I’ve been thinking a lot about the time I spend outside lately. More precisely, I’ve been thinking about the manner in which I share my outside experiences. Although I love to write this blog, I rely more than ever on Instagram to keep people informed on what I’ve been doing. I like Instagram for its simplicity. Just post a picture (I’m most likely taking them anyway), attach a quote, place the appropriate hashtags, and move along. No overriding theme, no paragraphs, no punctuation, no depth, no real time commitment.
The problem is that a picture is not worth a thousand words, at least not in my case. Scroll through my Instagram page and you’ll see the day’s best moment—or at least the best moment I was able to capture—filtered, edited, and prepared for public consumption. Unlike writing a blog, which can take days to produce, most Instagram posts are composed in mere minutes within hours of getting home from a day spent outside. Whether it’s my failings as a photographer or the simple fact that it’s more fun to remember skiing powder than standing in a lift line, the less-glamorous parts of the day always get left out. The hard moments. The uncomfortable moments. The dull moments. The time spent stomping feet at an icy belay trying to regain feeling in frozen toes, burying every exposed inch of skin inside your jacket on a too-long and too-cold lift ride, or that fearful moment before committing to a crux or descending a steep.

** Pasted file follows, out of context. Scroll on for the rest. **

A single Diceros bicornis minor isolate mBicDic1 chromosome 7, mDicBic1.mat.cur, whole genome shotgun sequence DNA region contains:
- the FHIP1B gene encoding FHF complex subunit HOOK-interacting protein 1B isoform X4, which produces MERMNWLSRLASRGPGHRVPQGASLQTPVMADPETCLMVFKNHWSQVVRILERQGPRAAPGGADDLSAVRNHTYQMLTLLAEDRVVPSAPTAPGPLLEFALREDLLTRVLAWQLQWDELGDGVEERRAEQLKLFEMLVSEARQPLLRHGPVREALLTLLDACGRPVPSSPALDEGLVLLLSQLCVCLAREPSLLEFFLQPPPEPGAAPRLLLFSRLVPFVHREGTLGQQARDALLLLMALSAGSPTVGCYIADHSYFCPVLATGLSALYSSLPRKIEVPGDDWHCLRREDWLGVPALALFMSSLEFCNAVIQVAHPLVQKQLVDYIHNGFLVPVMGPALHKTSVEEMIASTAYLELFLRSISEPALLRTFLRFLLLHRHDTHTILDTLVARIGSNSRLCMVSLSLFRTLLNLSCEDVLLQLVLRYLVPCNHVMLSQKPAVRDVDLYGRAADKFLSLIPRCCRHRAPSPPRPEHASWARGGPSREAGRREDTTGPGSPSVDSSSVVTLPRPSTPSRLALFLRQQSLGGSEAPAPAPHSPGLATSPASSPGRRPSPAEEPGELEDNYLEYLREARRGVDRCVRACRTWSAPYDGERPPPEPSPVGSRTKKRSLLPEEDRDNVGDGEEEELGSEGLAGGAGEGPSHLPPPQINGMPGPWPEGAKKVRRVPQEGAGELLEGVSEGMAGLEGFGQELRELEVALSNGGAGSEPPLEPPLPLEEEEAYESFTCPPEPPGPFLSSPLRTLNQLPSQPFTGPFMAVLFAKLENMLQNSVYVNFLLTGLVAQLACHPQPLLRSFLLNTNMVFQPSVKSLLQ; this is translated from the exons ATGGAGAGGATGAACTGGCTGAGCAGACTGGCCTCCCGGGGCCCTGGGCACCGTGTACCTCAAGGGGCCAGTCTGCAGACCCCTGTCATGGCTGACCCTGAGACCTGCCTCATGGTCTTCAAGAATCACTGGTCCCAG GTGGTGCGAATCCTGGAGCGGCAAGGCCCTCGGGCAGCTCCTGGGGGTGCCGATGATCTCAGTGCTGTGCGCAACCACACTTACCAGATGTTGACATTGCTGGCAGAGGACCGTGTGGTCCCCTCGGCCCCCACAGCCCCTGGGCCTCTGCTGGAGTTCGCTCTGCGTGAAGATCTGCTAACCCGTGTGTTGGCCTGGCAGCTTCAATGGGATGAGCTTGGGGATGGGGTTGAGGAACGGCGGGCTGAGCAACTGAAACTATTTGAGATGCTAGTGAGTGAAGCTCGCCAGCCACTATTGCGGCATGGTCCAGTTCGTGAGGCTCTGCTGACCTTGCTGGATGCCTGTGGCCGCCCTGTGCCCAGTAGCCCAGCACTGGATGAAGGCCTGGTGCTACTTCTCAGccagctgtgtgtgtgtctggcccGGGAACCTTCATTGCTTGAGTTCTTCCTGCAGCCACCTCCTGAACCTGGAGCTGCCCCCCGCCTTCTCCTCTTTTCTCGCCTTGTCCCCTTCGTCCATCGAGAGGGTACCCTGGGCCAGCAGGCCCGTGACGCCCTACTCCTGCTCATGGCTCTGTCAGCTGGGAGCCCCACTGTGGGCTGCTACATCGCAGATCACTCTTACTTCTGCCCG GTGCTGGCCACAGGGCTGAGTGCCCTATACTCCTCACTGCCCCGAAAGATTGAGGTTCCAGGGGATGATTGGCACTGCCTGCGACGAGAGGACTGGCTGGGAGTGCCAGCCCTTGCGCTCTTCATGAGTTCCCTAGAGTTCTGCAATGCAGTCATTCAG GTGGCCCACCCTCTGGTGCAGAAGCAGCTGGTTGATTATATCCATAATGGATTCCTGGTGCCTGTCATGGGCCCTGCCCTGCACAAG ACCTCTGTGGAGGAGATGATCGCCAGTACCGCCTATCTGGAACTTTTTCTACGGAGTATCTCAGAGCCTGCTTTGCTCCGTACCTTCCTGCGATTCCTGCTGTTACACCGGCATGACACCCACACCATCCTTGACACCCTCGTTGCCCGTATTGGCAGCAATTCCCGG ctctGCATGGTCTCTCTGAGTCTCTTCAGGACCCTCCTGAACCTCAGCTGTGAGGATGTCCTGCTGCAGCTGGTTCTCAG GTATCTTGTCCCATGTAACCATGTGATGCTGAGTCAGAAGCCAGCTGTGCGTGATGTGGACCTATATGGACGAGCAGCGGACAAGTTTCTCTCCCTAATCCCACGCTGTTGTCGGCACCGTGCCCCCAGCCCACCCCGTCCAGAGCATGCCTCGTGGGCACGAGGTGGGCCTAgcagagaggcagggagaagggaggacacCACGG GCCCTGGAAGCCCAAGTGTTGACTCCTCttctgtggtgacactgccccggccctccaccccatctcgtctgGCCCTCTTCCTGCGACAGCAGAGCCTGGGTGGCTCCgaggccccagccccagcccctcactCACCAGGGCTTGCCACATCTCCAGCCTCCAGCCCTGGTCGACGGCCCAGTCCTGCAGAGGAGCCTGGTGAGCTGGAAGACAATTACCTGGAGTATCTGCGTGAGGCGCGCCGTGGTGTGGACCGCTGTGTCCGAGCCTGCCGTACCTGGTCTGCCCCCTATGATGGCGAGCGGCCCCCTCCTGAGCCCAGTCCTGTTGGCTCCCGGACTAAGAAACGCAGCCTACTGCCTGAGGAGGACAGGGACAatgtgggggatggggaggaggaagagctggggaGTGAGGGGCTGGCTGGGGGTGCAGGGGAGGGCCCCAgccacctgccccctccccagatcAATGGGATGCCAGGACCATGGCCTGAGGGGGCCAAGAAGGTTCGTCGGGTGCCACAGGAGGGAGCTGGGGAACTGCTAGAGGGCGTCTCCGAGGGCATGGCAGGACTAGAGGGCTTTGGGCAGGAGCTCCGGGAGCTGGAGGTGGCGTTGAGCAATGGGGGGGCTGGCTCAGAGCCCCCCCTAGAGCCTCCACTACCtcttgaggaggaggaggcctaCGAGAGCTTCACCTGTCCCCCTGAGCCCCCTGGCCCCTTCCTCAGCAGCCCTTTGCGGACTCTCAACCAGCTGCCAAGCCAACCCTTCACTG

Also missing from the picture is the all the tedious shit leading up to that moment because there is nothing glamorous about pre-dawn packing, long car rides, gas station breakfasts, or long approaches. The events following that perfectly captured moment are typically unappealing as well. Although tailgate beers and celebratory burgers might sound good, the reality is that not too long after that photo was taken, I was most likely in the car rushing home to try to catch up on any of the chores and commitments I blew off for a day in the mountains. (I’m sure me cleaning the bathroom is Insta-worthy!)
Instagram is an incredible way to share our experiences. However, next time you’re scrolling through your feed, remember that you only ever see part of the story. A few years ago, I tinkered with the idea of posting a photo on this blog with a single paragraph description—an idea I keep coming back to. The issue I have is that once I start writing about the photo, I find it difficult to stop at a lone paragraph. Perhaps a picture is worth a thousand words after all.